Our monthly meetings feature programs by visiting scholars chosen to expand our knowledge of our rich and varied Asian collection, an exhibition, artist, medium or historical period. We have an active study group promoting in depth study on a variety of topics. Organized trips include bus trips to other Southern California museums and travel to other cities to enjoy exhibitions of Asian interest.
It encompasses major art forms dating from ancient times through the 20th century, which contains ceramics, carvings, textiles, works on paper, and decorative and ritual objects. The Anne Y. Snodgrass Gallery features selections from the Asian Art collection.
The Asian Art Museum of San Francisco — Chong-Moon Lee Center for Asian Art and Culture  houses one of the most comprehensive Asian art collections in the world, with more than 18, works of art in its permanent collection, some as much as 6, years old. The museum owes its origin to a donation to the city of San Francisco by Chicago millionaire Avery Brundagewho was a major collector of Asian art. The Society for Asian Art, incorporated inwas the group that formed specifically to gain Avery Brundage's collection.
T he John C. Huntington Photographic Archive of Buddhist and Asian Art represents forty years of field documentation photography by the Huntingtons. Inthe two History of Art professors at The Ohio State University formally expanded their photographic collection. Partnering with the History of Art department, the Huntingtons created an institutional archive to house images of art from countries central to their personal research, as well as other areas of the Buddhist world.
The art of the armorer in Japan has been alive for over a thousand years. Body armor dating from the fourth to the eighth centuries was of rigid plate construction. During the fifth and sixth centuries, contact with China and Korea resulted in a considerable importation of goods and culture, including the adoption of lamellar layered armor.
This poignant Japanese film explores the day-to-day life of former writer Ryota played by Hiroshi Abe. After failing to live up to his early promise, he holds down a job as a private detective and struggles to support his ex-wife Kyoko Yoko Maki and young son Shingo Taiyo Yoshizawa. Unsurprisingly, there is plenty of sadness and tension in this broken relationship, yet it is balanced by a gentle humour that surfaces when you don't expect it, especially in the scenes with his mother Yoshiko, played by Kirin Kiki of Sweet Bean.
The mission of this Biennial intent to explores how a multiplicity of perspectives have come to inform our contemporary reality, and how such reality, characterized by high degrees of equivocality, has in turn enriched the cultural perspectives of Asia. As the economic performance of Asian countries continues to attract global attention, issues related to cultural perspectives and aesthetic foundations of Asia have become key points of interest in the world of contemporary arts. Enriched by the diversity of cultural perspectives, Asian contemporary arts have flourished and expanded to meet the aesthetic needs of our time. Serving as an important platform of artistic exchange between Taiwan and the international arts community, the National Taiwan Museum of Fine Arts has always been keen to facilitate intercultural dialogues through art.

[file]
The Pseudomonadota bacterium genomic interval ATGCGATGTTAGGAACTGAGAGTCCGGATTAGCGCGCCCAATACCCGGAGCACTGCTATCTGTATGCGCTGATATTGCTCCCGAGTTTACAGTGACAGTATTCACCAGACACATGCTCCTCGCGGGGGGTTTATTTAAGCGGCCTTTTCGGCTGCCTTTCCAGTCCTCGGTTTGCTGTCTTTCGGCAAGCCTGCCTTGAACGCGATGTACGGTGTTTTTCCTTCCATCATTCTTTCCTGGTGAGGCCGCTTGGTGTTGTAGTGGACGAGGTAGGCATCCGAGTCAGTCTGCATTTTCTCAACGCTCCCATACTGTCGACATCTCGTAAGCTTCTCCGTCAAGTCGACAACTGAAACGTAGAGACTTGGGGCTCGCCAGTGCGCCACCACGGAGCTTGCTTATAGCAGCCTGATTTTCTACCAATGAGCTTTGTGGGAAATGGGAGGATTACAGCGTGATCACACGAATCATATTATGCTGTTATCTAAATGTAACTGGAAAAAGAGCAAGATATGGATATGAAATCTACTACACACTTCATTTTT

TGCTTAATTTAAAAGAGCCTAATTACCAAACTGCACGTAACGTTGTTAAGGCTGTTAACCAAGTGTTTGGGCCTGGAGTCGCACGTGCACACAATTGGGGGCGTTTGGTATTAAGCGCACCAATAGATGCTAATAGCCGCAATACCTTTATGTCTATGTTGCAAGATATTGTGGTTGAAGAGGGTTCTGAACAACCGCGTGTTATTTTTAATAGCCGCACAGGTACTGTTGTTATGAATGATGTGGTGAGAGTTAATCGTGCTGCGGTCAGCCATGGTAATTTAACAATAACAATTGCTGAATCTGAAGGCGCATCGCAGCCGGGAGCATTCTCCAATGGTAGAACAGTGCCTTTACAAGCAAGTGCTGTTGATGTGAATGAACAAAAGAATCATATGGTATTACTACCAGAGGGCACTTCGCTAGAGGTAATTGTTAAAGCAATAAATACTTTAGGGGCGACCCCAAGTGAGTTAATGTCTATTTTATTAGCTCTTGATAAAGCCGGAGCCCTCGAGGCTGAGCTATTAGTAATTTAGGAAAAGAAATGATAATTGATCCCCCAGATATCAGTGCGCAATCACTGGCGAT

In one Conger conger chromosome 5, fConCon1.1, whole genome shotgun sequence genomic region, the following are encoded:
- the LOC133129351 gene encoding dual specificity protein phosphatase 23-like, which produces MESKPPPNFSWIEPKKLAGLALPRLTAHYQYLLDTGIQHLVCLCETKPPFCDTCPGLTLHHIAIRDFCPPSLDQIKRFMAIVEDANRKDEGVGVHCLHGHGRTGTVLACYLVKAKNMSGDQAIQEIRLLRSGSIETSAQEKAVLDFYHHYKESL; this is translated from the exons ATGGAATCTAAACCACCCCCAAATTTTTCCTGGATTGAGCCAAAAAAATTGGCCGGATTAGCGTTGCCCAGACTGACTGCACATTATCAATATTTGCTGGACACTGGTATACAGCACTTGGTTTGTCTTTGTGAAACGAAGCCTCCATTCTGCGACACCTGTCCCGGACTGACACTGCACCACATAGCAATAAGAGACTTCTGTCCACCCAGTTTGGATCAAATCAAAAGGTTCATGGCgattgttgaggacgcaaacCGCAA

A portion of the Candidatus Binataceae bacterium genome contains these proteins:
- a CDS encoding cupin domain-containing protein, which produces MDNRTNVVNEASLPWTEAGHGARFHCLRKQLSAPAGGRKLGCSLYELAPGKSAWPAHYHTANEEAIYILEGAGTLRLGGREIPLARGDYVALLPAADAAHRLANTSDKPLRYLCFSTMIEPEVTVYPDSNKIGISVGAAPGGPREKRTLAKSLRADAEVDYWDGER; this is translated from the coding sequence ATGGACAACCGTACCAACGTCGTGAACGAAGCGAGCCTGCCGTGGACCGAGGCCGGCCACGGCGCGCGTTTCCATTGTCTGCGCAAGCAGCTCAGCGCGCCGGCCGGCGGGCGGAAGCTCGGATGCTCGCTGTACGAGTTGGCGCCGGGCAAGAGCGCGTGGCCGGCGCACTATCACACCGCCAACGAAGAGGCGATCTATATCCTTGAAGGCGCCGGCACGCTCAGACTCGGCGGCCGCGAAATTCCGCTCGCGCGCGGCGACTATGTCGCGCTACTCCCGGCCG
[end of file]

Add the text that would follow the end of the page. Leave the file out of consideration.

Continuing from the successful collaboration in previous editions, the Award will maintain its focus on emerging artists from Greater China and Southeast Asia, exploring in depth innovative breakthroughs in artistic language, practice, and experience. This edition of the Award adheres to the nominating process set out in the last edition, with leading figures in the field of contemporary art in Asia invited to form diverse and inter-Asian committees of nominators and jurors; these include independent curators, internationally renowned artists, independent scholars, writers, as well as managers of cultural institutions. Situated in their own historic and cultural contexts, the four artists have individually developed their own distinctive artistic practices and pioneering artistic languages.
The Friends of Asian Art Association provides and supports programs and activities that reflect the arts of countries, regions and cultures that make up the broad and diverse spectrum of Asia, and seeks to advance understanding and appreciation of Asian arts to the communities it serves. The two discussed and displayed a plethora of beautifully embroidered and woven works from Gujarat, one of the major textile producing areas in India, and a global star in the output of diverse, distinctive and fine folk art materials. Kyoko Maeda and Jay Gregg hosted FA 3 this past fall at their Seattle Georgetown warehouse for an exclusive, private evening of fun, learning and treasure hunting! The phenomenal wholesalers of Japanese antiques and Asian art items has supplied private collectors and commercial retailers a full spectrum of choice goods for many years.